Our work targets mitigating the gap in the availability of hyperlocal environmental data in both developed and developing regions with three reproducible and low-cost advantages with consistent instrumentation, sampling methods, and data validation procedure10. We first introduce the mobile platform we used in real-world deployments in global cities and how its custom configurations can best serve these applications. We further present validated environmental sensing data, focusing on calibrated air monitoring data, from several mobile monitoring deployments in various urban contexts from the Middle East to North America in both developed and developing regions. Lastly, we demonstrate typical use cases of air pollution data by themselves and other data sources in New York City, including emission hotspots inference and air quality predictions. Our results agree well with the standing regulatory air quality prediction maps, proving the validity of our data collection and calibration methodology. This paper is timely for environmental practitioners and researchers to reflect on traditional air quality data collection approaches and publication, providing a good example for future practices.

Air quality datasets in this study were collected using our self-designed and manufactured City Scanner (CS) mobile sensing platform11,12. It aims to enable large-scale environmental sensing tasks using existing urban fleets, such as taxis, buses, and municipal service vehicles, as sensing nodes. We present our sensor design, which is based on three concepts summarized in Fig. 1: low-cost design, modular sensing units, and Internet-of-Things (IoT) capabilities. Our low-cost design follows the definition of a low-cost air sensor by the US Environmental Protection Agency (EPA), which sets an upper-cost limit of $2,500 (https://www.epa.gov/air-sensor-toolbox/how-use-air-sensors-air-sensor-guidebook). CS’s modular sensing units allow users to easily customize their sensing capabilities or a range of environmental sensing applications. CS is IoT-enabled, where collected air quality data and device status can be instantly streamed to the cloud for storage and analysis via a cellular network. As shown in Fig. 1, the combinations of each two design concepts serve three major functions: a) monitoring individual sensor’s status and remote, instantaneous access to data, b) versatility in complex urban environments balancing device energy consumption, cost, and data requirement, and c) a vision for swarm sensing, where a CS fleet operates in coordination to reach real-time city scanning. Only a few sensors are required to sense a large urban space13.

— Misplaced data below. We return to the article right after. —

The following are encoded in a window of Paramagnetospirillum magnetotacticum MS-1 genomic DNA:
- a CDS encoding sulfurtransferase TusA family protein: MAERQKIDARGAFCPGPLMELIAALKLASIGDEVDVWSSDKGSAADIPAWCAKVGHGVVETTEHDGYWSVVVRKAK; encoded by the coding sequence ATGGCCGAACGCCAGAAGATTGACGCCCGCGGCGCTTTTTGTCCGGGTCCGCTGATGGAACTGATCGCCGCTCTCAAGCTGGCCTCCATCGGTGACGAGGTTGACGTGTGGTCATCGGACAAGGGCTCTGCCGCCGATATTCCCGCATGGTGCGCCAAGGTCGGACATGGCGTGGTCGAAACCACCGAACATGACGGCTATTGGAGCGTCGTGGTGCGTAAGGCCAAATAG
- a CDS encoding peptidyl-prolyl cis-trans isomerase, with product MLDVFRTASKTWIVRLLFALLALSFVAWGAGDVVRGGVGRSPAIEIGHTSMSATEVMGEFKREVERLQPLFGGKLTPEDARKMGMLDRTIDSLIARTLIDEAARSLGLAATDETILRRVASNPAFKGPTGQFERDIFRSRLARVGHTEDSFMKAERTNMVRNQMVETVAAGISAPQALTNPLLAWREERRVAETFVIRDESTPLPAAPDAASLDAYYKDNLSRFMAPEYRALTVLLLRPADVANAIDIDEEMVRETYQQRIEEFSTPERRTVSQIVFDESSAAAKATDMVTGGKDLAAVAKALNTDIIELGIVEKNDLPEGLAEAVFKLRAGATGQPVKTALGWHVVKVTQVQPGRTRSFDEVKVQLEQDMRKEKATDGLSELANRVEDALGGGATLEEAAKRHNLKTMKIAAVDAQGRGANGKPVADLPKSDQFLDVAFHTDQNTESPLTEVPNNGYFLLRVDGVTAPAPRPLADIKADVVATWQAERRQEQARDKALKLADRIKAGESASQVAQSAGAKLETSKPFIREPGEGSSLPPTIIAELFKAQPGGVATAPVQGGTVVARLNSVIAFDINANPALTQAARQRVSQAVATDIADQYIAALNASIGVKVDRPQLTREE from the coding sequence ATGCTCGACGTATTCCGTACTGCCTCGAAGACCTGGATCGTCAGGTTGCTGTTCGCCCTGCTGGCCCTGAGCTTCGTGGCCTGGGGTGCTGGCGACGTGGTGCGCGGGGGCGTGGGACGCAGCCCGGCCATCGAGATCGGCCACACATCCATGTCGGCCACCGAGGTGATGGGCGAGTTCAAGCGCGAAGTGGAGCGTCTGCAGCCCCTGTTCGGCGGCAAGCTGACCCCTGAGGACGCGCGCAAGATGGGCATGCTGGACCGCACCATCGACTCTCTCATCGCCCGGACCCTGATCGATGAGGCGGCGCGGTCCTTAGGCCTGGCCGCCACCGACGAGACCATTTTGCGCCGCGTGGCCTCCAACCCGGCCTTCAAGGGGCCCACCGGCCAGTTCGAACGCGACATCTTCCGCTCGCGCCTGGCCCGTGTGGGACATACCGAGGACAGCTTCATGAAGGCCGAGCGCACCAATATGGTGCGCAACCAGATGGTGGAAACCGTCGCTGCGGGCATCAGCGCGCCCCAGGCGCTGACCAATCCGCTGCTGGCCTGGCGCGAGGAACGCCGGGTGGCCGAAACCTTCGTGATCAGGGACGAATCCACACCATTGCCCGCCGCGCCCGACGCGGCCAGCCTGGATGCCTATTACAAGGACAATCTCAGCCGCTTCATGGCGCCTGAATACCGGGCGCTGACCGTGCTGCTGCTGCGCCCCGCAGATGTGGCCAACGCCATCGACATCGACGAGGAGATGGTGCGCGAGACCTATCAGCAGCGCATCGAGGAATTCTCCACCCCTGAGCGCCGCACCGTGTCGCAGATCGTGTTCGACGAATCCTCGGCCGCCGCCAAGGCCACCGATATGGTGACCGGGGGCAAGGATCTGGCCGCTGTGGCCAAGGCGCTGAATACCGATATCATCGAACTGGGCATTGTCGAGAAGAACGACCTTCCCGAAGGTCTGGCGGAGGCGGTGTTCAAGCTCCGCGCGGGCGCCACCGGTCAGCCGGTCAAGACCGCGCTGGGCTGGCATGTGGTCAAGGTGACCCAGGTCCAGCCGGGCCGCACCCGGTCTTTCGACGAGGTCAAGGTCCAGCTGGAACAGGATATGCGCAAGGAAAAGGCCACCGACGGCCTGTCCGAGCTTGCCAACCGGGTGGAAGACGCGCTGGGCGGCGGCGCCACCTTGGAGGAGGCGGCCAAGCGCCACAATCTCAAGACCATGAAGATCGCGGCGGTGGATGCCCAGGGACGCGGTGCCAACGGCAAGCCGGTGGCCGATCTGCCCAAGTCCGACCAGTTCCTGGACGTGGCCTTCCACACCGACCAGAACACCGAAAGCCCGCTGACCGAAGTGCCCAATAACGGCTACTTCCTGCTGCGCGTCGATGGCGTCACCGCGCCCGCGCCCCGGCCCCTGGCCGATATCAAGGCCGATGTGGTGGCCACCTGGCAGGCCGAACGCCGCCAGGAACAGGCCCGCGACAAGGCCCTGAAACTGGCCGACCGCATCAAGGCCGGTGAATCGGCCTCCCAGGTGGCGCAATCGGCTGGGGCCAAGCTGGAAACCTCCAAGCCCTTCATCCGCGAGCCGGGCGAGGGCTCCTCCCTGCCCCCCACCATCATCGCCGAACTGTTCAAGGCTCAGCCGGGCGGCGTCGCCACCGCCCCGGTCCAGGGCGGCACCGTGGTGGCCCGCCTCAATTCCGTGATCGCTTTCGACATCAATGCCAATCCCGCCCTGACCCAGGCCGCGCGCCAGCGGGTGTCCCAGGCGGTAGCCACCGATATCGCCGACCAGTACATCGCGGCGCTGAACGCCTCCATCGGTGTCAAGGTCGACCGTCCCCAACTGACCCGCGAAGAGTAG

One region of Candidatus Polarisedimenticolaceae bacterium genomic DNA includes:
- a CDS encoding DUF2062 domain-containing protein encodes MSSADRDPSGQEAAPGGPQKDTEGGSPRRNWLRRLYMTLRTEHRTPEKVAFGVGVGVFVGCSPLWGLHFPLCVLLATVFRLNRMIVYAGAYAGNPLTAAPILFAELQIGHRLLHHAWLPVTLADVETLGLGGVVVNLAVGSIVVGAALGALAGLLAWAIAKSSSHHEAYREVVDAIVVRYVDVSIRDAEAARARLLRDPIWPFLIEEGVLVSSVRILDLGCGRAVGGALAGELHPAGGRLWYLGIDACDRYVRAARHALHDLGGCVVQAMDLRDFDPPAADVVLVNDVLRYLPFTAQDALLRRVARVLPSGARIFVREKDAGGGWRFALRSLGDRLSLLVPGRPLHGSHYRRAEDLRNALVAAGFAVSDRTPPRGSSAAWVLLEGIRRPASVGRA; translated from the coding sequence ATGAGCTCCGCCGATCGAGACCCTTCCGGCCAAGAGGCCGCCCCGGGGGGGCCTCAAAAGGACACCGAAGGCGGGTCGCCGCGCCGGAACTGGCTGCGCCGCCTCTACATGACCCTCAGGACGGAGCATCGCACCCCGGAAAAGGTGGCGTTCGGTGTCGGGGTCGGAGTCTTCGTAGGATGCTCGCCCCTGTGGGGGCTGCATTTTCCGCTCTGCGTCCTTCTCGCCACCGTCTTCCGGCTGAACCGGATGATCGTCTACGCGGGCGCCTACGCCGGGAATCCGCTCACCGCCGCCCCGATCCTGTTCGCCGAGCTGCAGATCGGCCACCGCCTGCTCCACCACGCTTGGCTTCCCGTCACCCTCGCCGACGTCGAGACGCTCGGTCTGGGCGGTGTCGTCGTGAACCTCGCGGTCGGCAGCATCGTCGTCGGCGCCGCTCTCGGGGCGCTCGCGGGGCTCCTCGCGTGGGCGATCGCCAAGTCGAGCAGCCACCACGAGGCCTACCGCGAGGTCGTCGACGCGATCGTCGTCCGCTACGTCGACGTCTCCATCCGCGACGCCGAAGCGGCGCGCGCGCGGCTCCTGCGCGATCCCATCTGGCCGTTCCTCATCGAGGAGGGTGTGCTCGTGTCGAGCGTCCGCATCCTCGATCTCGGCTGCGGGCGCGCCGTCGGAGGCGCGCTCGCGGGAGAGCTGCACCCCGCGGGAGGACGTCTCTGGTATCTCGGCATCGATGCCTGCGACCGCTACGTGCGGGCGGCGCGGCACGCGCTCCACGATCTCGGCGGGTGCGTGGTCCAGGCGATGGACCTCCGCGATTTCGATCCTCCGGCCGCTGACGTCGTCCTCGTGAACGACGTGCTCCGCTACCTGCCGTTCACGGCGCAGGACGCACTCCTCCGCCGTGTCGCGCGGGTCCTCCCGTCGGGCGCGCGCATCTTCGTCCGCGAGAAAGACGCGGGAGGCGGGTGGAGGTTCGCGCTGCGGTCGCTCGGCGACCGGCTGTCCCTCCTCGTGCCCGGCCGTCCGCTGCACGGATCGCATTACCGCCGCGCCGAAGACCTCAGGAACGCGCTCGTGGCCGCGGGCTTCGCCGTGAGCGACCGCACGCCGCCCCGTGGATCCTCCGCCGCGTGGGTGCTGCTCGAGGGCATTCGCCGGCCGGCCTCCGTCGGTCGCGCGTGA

The City Scanner design boundary (inner) and function boundary (outer).

Specifically, each CS has two major compartments: the control and sensing compartments. The control compartment houses the motherboard, the data communication and local storage system, and the energy and thermal performance management system. The sensing compartment is more relevant to data collection and is detailed in this section. Figure 2 illustrates the basic configuration of the current CS iteration, named “Whiteburn II”, focusing on the sensing compartment in the front view.

Whiteburn II basic configuration.

In the standard configuration of the sensing compartment, a low-cost Alphasense OPC-N3 optical particle counter is adopted for particulate matter (PM) concentration measurement. It counts the number of particles by emitting a laser beam through the air flow being drawn in, so that by counting the pulses of light scattered by particles in the airflow, OPC can infer the number of particles of different sizes. This technique has been widely adopted in academic and citizen science projects14,15. Two gas sensors can be hosted in the sensing compartment simultaneously. In the sensor deployments reported in this study, we used Alphasense’s electrochemical gas sensors for CO, NO2, and SO2. The surface material on an electrochemical gas sensor reacts with the target gaseous pollutant, which results in an electric current that passes from the working to the reference electrode. The current is measured and is proportionate to the target pollutant’s concentration. CS has a basic platform with an OPC and the sensing capability of up to two gaseous pollutants. The platform is also equipped with basic environmental sensing capabilities, including ambient air temperature and relative humidity sensing. The weather sensors are mounted on the mikroBUSTM socket, comprising a pair of 1 × 8 female headers. The pinout consists of three groups of communications pins (SPI, UART, and I2C), six additional pins (PWM, interrupt, analog input, reset, and chip select), and two power groups (+3.3 and 5 V). Table 1 documents a list of environmental sensors that are currently being used, which can be easily substituted as long as the data communication protocols conform.